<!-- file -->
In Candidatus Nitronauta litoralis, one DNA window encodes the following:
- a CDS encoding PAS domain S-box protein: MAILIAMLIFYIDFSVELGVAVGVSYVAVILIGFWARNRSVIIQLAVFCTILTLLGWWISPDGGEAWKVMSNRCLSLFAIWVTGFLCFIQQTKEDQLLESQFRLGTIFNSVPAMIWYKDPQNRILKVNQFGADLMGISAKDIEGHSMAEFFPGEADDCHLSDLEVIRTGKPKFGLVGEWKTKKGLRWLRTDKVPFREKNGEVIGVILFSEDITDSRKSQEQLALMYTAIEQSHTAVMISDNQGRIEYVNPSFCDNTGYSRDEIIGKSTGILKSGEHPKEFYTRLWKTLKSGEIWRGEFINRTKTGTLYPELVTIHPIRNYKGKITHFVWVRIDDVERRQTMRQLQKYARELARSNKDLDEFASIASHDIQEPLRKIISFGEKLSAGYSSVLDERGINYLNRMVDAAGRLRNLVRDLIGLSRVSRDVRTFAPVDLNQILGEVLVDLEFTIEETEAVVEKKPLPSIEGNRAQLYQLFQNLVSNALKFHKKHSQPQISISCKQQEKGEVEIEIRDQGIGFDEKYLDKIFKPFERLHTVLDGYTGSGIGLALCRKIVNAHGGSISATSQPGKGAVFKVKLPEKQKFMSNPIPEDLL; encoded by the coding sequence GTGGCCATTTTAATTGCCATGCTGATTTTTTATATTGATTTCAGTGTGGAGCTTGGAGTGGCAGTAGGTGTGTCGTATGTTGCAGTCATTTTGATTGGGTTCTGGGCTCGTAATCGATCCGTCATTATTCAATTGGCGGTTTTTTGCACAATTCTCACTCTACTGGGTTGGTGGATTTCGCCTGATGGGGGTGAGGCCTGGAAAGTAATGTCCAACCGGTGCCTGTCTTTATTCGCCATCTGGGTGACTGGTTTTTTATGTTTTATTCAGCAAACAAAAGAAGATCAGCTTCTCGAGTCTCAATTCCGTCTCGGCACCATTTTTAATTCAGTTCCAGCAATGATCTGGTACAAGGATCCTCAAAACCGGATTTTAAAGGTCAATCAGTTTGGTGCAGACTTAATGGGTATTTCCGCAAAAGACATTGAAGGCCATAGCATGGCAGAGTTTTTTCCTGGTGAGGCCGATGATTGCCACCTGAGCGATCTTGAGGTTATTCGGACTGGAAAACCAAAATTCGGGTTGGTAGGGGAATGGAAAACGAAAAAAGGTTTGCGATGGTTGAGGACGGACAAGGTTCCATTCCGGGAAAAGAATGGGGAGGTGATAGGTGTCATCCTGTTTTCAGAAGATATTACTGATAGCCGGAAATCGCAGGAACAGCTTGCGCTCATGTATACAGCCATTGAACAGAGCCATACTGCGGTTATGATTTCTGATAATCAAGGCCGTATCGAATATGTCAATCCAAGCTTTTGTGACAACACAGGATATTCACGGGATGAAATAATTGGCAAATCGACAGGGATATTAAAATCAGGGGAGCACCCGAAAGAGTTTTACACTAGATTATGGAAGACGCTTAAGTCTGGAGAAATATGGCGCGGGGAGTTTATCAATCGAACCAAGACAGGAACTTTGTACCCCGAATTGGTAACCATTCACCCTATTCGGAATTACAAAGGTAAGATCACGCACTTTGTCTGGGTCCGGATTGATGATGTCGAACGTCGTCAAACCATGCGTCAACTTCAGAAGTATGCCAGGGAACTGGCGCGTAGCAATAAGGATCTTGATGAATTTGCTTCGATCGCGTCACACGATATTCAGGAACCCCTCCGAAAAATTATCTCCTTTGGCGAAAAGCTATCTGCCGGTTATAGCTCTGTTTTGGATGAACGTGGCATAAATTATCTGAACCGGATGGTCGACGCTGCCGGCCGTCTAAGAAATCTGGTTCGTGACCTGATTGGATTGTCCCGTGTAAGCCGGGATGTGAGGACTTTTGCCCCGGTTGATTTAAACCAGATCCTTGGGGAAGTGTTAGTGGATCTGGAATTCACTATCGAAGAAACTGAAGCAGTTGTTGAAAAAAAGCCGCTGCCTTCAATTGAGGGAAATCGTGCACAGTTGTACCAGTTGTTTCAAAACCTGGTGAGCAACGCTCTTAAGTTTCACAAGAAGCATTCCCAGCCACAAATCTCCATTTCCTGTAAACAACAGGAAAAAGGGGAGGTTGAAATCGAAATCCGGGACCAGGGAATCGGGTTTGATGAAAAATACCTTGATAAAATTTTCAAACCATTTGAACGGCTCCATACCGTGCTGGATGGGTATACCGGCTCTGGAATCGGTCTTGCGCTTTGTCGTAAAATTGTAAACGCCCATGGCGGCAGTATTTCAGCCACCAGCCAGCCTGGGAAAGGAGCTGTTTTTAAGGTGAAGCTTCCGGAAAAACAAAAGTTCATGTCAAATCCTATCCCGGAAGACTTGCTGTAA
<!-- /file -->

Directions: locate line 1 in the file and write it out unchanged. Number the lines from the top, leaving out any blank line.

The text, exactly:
In Candidatus Nitronauta litoralis, one DNA window encodes the following: